NGO Petition for Carole Vance

March 17, 2014

John H. Coatsworth, Provost
Professor of International and Public Affairs and of History
Columbia University
205 Low Library
Mail Code 4313
New York, NY 10027

Dear Provost Coatsworth,

The undersigned represent an international group of human rights, public health, and sexual rights advocates and practitioners working for social justice. We are writing to express our extreme shock and dismay that Columbia University has terminated the position of Dr. Carole Vance. Signatories to this letter — activists, policy makers, and members of non-governmental organizations — have benefited significantly from Dr. Vance’s scholarship, and have often used her insights and analyses in our own work. We are concerned that Dr. Vance’s termination would harm the sexual health and rights work to which her contributions have been so important. Terminating Dr. Vance reflects badly upon Columbia University, and is especially hard to reconcile with Columbia’s dedication to being a “global university” engaged with the pressing problems of the world. We respectfully request that the decision be withdrawn, and Dr. Vance be allowed to continue her critical work within the auspices of your university.

Although she is an academic based in the United States, Dr. Vance has offered globally relevant analyses and insights: one of her great gifts is to write and teach in such a clear and open way that all of us could adapt her work as suitable and productive in our respective contexts. This global applicability, coupled with her keen insights in a field often marked as dangerous and highly contested, are two key elements motivating our support for Dr. Vance.

Gender and sexual rights activists are facing harsh legal developments around the world, such as the passage of restrictive sexual expression and anti-gay laws in Uganda and Nigeria, as well as a major anti-feminist and anti-gay backlash in Russia and campaigns for ‘traditional values’ in the U.S. and globally. In this context, it is more important than ever to train advocates and activists in sexuality and rights-related scholarship in ways that are both complex and accessible. Dr. Vance’s scholarship, teaching methods, and mentoring are models for addressing these urgent challenges.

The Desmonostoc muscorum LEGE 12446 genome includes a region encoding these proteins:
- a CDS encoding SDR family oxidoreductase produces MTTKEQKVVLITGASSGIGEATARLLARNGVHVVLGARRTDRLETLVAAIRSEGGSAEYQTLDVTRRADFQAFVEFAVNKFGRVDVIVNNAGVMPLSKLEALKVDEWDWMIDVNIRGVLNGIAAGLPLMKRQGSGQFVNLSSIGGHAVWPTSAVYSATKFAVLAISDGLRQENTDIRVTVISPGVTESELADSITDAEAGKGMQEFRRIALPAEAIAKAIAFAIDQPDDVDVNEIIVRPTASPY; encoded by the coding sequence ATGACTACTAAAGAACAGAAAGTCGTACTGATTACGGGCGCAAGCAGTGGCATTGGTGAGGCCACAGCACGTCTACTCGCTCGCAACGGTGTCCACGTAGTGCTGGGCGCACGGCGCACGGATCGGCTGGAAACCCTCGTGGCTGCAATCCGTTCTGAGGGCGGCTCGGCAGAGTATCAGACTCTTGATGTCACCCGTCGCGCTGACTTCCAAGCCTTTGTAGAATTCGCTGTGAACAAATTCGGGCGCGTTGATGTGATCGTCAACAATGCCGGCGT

Dr. Vance has served as an informal adviser for many of us, opening up engagement with theories and histories of sexuality, gender, health, and reproductive rights in ways that are useful for law reform, program design, policy advocacy and community organizing. She has also served as an expert consultant and advisor to national and international organizations focusing on these issues. From 2009-2012, she was an expert advisor to a World Health Organization project on sexual health and human rights that included groundbreaking cross-regional work, and contributed more broadly to WHO’s work on sexual health.

Dr. Vance has made lasting contributions in these fields through her writing and through her teaching both at Columbia and throughout the world. For ten years, Dr. Vance taught international advocates and scholars in the Summer Institute on Sexuality and Culture at the University of Amsterdam, which she also co-directed for eight years. For more than a decade, she has taught in the Sexuality and Rights Institute held in India (for South Asian participants) and in Turkey (for participants from Africa, Latin America, Europe and Southeast and East Asia), also helping to design the curriculum for both Institutes. Dr. Vance’s collaboration with CREA, the New Delhi-based NGO, which organizes the institute, is an example of the best of academic and NGO partnerships. Through this work, Dr. Vance has reached many key advocates, programmers, and policy makers in over 75 countries; their courageous and creative work, in turn, is having a widespread impact in sexuality, health, and human rights work in their own regions.